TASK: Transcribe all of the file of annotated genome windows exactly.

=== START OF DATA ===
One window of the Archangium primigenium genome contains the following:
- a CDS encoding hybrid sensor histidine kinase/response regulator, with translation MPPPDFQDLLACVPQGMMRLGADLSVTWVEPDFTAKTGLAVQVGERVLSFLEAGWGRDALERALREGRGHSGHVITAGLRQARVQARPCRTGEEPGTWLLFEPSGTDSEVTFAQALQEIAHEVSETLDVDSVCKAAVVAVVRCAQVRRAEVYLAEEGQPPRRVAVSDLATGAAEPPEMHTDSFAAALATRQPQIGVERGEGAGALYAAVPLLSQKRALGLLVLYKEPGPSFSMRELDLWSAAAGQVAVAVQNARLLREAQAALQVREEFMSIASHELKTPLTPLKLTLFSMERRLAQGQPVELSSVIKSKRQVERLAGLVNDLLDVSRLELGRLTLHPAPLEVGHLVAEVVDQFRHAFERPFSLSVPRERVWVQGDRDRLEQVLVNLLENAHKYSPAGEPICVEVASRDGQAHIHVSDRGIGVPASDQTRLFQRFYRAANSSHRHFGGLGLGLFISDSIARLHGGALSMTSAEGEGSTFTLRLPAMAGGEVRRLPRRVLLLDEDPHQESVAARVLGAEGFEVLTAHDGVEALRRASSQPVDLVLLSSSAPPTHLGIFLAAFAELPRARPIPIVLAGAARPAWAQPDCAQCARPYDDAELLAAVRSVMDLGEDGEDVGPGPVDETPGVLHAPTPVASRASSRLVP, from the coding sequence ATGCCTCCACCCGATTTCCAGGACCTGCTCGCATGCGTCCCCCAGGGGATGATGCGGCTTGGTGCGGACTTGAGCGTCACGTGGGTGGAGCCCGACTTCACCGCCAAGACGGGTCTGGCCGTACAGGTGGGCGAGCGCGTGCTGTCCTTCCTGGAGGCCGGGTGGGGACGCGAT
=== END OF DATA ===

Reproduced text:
One window of the Archangium primigenium genome contains the following:
- a CDS encoding hybrid sensor histidine kinase/response regulator, with translation MPPPDFQDLLACVPQGMMRLGADLSVTWVEPDFTAKTGLAVQVGERVLSFLEAGWGRDALERALREGRGHSGHVITAGLRQARVQARPCRTGEEPGTWLLFEPSGTDSEVTFAQALQEIAHEVSETLDVDSVCKAAVVAVVRCAQVRRAEVYLAEEGQPPRRVAVSDLATGAAEPPEMHTDSFAAALATRQPQIGVERGEGAGALYAAVPLLSQKRALGLLVLYKEPGPSFSMRELDLWSAAAGQVAVAVQNARLLREAQAALQVREEFMSIASHELKTPLTPLKLTLFSMERRLAQGQPVELSSVIKSKRQVERLAGLVNDLLDVSRLELGRLTLHPAPLEVGHLVAEVVDQFRHAFERPFSLSVPRERVWVQGDRDRLEQVLVNLLENAHKYSPAGEPICVEVASRDGQAHIHVSDRGIGVPASDQTRLFQRFYRAANSSHRHFGGLGLGLFISDSIARLHGGALSMTSAEGEGSTFTLRLPAMAGGEVRRLPRRVLLLDEDPHQESVAARVLGAEGFEVLTAHDGVEALRRASSQPVDLVLLSSSAPPTHLGIFLAAFAELPRARPIPIVLAGAARPAWAQPDCAQCARPYDDAELLAAVRSVMDLGEDGEDVGPGPVDETPGVLHAPTPVASRASSRLVP, from the coding sequence ATGCCTCCACCCGATTTCCAGGACCTGCTCGCATGCGTCCCCCAGGGGATGATGCGGCTTGGTGCGGACTTGAGCGTCACGTGGGTGGAGCCCGACTTCACCGCCAAGACGGGTCTGGCCGTACAGGTGGGCGAGCGCGTGCTGTCCTTCCTGGAGGCCGGGTGGGGACGCGAT